There are thousands of nutritional supplements on the market these days, many of which claim to exert amazing positive effects on the human body. Others might be more modest in their claims, but could be capable of addressing a particular deficiency in your natural diet.
You’re probably aware that some of these supplements may deliver tremendous positive benefits, but others could be marketing gimmicks — and they might even be harmful to your body. So how can you tell if a supplement is worth trying?
What Problem Are You Trying to Solve?
First, you have to ask yourself: What problem am I trying to solve? It’s certainly possible to take a supplement for general health purposes, as a way to improve your overall well-being.
But it’s usually better to think about supplement options in terms of correcting a specific issue or providing a particular benefit. For example, many people take a multivitamin as a way to hedge their bets with regard to vitamin and mineral intake: They aren’t confident about meeting all their nutritional needs via their food diet, so they select a supplement to cover any possible deficiency.
What Do You Already Know About This Supplement?
When looking at a supplement, take the time to consider what you already know about it — and more importantly, what you don’t. This can be a fairly tricky proposition.
For example, do you know what this supplement is made of? Have you heard anything about the supplement in the recent news? Do you know anyone who’s tried it already? What are your first impressions?
How Is This Supplement Made?
Next, figure out how this supplement is made. Some are designed as composites; they rely on a broad array of ingredients and sources to arrive at a supposedly powerful final product. Some are derived from a specific source; for example, bee pollen supplements are usually made from bee pollen and/or royal jelly, plus a handful of other ingredients.
The less you know about the ingredients, the more cautious you should be about something new. If you see a strange chemical compound you’ve never heard of in the list, and you don’t know where it comes from or how it works, it’s best to be wary. Make sure that your supplements have no fillers, binders, and/or artificial ingredients that will not bring any benefit to your body.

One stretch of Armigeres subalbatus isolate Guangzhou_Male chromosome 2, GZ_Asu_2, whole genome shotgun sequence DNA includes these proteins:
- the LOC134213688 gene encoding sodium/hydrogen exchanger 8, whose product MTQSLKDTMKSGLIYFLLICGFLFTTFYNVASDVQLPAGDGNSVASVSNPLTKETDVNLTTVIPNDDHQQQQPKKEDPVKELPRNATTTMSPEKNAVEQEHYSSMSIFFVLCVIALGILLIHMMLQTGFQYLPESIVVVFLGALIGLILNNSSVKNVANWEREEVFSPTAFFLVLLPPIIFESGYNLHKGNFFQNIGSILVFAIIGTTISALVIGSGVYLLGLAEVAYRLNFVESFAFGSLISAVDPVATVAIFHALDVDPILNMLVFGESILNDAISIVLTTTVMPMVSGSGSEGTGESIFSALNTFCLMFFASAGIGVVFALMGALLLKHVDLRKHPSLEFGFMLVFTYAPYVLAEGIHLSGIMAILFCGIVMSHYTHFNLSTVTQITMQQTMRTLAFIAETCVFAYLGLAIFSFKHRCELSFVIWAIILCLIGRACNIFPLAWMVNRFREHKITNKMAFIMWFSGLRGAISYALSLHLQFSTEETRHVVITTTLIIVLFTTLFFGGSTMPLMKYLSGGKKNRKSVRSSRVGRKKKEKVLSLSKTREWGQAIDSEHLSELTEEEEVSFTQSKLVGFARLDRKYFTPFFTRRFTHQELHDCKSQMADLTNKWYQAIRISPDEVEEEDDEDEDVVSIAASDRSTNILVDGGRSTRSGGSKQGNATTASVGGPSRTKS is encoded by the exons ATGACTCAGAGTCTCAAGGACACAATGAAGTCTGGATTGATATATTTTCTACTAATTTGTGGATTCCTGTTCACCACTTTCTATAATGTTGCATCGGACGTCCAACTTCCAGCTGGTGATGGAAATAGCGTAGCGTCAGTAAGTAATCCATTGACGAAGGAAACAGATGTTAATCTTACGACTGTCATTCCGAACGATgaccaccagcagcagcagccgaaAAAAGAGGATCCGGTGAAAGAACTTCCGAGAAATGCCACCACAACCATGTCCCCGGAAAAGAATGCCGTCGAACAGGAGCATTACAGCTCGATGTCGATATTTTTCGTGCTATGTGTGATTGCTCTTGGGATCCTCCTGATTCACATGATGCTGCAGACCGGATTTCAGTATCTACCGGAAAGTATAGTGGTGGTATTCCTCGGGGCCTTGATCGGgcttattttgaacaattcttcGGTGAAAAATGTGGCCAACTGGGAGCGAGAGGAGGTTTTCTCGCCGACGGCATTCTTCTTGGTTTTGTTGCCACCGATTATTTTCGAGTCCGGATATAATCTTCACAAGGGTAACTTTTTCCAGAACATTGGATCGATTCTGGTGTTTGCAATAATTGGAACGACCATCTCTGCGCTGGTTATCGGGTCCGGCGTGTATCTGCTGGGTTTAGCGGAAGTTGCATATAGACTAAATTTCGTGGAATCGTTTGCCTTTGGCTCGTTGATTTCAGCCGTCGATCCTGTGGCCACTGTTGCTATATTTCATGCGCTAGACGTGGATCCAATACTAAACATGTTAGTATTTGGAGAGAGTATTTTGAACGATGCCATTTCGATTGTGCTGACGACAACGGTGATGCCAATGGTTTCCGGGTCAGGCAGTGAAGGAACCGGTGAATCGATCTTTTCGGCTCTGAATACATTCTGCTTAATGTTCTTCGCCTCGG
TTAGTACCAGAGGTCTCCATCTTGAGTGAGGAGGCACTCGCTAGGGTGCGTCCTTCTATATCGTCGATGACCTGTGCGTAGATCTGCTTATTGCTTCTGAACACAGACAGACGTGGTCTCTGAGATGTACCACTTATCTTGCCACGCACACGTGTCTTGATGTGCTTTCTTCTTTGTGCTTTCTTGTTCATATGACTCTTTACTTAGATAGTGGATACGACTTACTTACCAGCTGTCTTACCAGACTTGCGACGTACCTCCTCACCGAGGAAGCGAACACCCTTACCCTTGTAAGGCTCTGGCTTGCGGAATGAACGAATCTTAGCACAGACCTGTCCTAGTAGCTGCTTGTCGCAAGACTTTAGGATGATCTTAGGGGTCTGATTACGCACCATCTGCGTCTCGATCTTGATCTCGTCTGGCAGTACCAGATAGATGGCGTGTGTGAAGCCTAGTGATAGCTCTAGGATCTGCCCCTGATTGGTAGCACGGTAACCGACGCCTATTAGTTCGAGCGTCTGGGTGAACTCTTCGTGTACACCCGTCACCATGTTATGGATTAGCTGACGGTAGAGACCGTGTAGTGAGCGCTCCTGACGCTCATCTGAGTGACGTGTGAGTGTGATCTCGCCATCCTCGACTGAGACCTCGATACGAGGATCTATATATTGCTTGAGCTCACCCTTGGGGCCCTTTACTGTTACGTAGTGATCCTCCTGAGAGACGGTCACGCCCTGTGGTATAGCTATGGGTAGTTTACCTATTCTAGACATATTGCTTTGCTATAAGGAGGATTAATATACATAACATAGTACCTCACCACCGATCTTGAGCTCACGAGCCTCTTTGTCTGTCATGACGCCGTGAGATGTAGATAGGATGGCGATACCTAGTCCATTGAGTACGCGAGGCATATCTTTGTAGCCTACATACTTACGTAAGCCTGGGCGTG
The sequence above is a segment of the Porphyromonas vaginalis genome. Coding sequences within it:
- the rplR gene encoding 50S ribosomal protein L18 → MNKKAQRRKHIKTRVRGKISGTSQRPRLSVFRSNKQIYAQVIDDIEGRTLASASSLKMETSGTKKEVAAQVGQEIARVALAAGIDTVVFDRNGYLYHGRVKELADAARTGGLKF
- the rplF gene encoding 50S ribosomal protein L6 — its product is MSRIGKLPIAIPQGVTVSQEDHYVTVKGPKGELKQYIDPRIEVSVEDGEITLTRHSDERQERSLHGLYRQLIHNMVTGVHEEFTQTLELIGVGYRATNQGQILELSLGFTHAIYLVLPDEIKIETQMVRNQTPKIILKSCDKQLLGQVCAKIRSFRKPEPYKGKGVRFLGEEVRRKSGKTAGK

What Does It Claim to Do?
You shouldn’t have a difficult time figuring out what the supplement claims to do. It’s usually all over the website and other marketing materials. Your goal is to figure out whether the claimed benefits are reasonable.
The best heuristic you have here is: “if it sounds too good to be true, it probably is.” If a supplement claims to help a person lose 20 pounds in 10 days, while also tripling your IQ, you can probably assume it isn’t going to work.
If it claims to boost your immune health to a moderate extent, or support your digestive efficiency, that’s a more reasonable promise.
What Evidence Exists for This Supplement?
Of course, just because a claim is reasonable doesn’t mean there’s any evidence to support it. If you’re interested in a supplement, you should research further into how it has performed in previous studies.
The National Institutes of Health (NIH) PubMed database is a fantastic resource for this purpose. You can search for almost any kind of supplement or medicine to see how much supporting evidence is out there on it. Generally speaking, the newer a supplement is, the less evidence will be available—simply due to its limited lifespan.
Are There Any Downsides?
When evaluating the evidence that supports a supplement’s effectiveness, you’ll also want to know whether there are any identifiable downsides. Among people who have taken this supplement, have there been reports of any physical symptoms?
Do afflictions tend to get worse? Are there negative reviews online to indicate a specific problem or drawback associated with this supplement?
Keep in mind that absence of evidence is not evidence of absence. There might be no reports of negative side effects, but negative side effects may still occur.
What Medications Are You Taking?
Speaking of side effects, review the medications you’re currently taking, because many nutritional supplements can interact with other medicines in complex and hard-to-predict ways. Certain medications, like blood thinners, are especially prone to interaction.
What Does Your Doctor Think?
Before taking any nutritional supplement, arrange a conversation with your doctor. Explain what problem you’re currently experiencing, and what you hope to get out from this supplement.
Your doctor may be able to recommend the supplement with confidence, or she or he may urge an alternative. If your physician doesn’t explicitly warn against taking it, then it’s up to you whether to give it a try.
But how can you tell which of these are backed by evidence and are worth trying? This article will explain how to review evidence, and note the value of giving new supplements a “trial run” to see if they work for you personally.